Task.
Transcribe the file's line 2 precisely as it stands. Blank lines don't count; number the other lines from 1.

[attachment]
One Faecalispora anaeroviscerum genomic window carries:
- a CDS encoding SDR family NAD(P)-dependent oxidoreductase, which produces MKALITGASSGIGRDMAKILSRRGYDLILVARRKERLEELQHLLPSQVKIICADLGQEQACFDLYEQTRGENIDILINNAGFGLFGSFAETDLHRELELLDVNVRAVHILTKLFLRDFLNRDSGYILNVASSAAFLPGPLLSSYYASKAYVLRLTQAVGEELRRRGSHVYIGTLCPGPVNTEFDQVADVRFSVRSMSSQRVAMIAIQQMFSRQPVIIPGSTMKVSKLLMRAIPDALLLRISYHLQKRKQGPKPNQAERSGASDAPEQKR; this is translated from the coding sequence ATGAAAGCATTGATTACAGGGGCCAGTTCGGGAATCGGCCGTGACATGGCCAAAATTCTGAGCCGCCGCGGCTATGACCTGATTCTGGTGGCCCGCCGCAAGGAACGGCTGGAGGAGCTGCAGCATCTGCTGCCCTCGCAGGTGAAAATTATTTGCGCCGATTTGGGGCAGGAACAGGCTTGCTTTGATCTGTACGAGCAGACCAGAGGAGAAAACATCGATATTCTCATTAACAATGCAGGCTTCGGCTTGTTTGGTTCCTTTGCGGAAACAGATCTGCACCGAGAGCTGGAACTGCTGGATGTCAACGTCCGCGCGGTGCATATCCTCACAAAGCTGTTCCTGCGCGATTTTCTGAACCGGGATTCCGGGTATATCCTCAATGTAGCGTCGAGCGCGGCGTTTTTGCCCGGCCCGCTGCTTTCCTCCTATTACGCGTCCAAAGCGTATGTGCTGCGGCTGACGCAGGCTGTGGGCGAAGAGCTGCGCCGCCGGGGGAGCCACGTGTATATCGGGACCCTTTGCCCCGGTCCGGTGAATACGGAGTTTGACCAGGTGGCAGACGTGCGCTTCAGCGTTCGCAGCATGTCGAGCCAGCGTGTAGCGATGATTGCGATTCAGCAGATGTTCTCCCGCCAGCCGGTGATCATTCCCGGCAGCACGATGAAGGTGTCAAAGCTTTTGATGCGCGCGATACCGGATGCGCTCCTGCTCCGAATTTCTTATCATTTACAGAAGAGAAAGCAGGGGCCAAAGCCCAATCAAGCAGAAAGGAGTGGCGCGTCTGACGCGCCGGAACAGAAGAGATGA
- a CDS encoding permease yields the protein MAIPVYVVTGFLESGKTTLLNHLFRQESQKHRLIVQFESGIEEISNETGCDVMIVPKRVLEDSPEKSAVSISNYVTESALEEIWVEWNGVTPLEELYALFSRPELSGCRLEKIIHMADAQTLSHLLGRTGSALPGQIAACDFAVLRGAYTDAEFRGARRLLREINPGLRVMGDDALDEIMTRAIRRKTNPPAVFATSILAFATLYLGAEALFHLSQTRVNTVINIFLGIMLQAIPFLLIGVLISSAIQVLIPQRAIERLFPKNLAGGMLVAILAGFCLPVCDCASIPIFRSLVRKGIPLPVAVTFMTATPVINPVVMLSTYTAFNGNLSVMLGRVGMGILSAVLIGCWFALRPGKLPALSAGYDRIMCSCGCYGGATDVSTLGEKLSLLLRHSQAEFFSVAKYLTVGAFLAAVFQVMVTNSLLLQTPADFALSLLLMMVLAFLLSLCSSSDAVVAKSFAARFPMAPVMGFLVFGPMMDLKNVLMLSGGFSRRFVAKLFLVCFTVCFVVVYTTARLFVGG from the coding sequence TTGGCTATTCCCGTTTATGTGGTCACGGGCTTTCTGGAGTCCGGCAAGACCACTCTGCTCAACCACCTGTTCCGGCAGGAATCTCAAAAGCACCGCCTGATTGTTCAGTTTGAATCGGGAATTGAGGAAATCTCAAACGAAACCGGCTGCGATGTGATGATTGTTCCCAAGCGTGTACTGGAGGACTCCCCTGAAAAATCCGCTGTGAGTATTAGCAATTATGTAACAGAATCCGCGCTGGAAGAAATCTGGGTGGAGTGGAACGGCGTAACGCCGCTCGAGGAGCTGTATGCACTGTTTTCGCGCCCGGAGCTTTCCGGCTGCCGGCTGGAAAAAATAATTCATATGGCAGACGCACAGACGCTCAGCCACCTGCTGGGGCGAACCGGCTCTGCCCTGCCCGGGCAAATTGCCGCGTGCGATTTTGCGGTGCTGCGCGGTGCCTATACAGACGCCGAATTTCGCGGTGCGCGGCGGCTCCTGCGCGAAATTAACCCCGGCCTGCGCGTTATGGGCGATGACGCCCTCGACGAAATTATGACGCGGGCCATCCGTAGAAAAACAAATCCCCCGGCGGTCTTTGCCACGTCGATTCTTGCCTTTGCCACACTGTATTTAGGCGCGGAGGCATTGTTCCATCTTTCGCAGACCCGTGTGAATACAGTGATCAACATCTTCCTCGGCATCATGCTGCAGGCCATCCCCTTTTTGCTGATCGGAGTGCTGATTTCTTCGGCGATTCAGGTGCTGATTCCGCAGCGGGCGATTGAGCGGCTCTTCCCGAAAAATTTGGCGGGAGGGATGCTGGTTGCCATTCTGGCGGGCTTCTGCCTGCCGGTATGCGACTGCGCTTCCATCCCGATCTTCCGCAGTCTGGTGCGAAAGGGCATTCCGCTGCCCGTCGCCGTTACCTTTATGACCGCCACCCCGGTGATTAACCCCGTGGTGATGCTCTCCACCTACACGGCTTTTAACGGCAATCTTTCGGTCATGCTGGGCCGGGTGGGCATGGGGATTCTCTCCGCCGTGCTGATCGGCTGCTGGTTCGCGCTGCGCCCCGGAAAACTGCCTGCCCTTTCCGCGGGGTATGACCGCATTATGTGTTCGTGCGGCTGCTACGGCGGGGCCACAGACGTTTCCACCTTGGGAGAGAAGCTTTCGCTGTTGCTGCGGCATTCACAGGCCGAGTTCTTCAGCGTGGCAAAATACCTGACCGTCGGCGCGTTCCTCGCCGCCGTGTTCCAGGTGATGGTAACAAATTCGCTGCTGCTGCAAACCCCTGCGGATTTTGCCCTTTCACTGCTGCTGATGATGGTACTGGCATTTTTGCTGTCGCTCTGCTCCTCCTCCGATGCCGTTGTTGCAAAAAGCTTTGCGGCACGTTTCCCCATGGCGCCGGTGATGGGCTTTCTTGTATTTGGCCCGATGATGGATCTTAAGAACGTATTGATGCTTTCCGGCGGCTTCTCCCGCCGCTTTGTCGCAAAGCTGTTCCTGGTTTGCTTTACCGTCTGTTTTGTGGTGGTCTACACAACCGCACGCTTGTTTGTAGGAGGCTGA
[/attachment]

- a CDS encoding SDR family NAD(P)-dependent oxidoreductase, which produces MKALITGASSGIGRDMAKILSRRGYDLILVARRKERLEELQHLLPSQVKIICADLGQEQACFDLYEQTRGENIDILINNAGFGLFGSFAETDLHRELELLDVNVRAVHILTKLFLRDFLNRDSGYILNVASSAAFLPGPLLSSYYASKAYVLRLTQAVGEELRRRGSHVYIGTLCPGPVNTEFDQVADVRFSVRSMSSQRVAMIAIQQMFSRQPVIIPGSTMKVSKLLMRAIPDALLLRISYHLQKRKQGPKPNQAERSGASDAPEQKR; this is translated from the coding sequence ATGAAAGCATTGATTACAGGGGCCAGTTCGGGAATCGGCCGTGACATGGCCAAAATTCTGAGCCGCCGCGGCTATGACCTGATTCTGGTGGCCCGCCGCAAGGAACGGCTGGAGGAGCTGCAGCATCTGCTGCCCTCGCAGGTGAAAATTATTTGCGCCGATTTGGGGCAGGAACAGGCTTGCTTTGATCTGTACGAGCAGACCAGAGGAGAAAACATCGATATTCTCATTAACAATGCAGGCTTCGGCTTGTTTGGTTCCTTTGCGGAAACAGATCTGCACCGAGAGCTGGAACTGCTGGATGTCAACGTCCGCGCGGTGCATATCCTCACAAAGCTGTTCCTGCGCGATTTTCTGAACCGGGATTCCGGGTATATCCTCAATGTAGCGTCGAGCGCGGCGTTTTTGCCCGGCCCGCTGCTTTCCTCCTATTACGCGTCCAAAGCGTATGTGCTGCGGCTGACGCAGGCTGTGGGCGAAGAGCTGCGCCGCCGGGGGAGCCACGTGTATATCGGGACCCTTTGCCCCGGTCCGGTGAATACGGAGTTTGACCAGGTGGCAGACGTGCGCTTCAGCGTTCGCAGCATGTCGAGCCAGCGTGTAGCGATGATTGCGATTCAGCAGATGTTCTCCCGCCAGCCGGTGATCATTCCCGGCAGCACGATGAAGGTGTCAAAGCTTTTGATGCGCGCGATACCGGATGCGCTCCTGCTCCGAATTTCTTATCATTTACAGAAGAGAAAGCAGGGGCCAAAGCCCAATCAAGCAGAAAGGAGTGGCGCGTCTGACGCGCCGGAACAGAAGAGATGA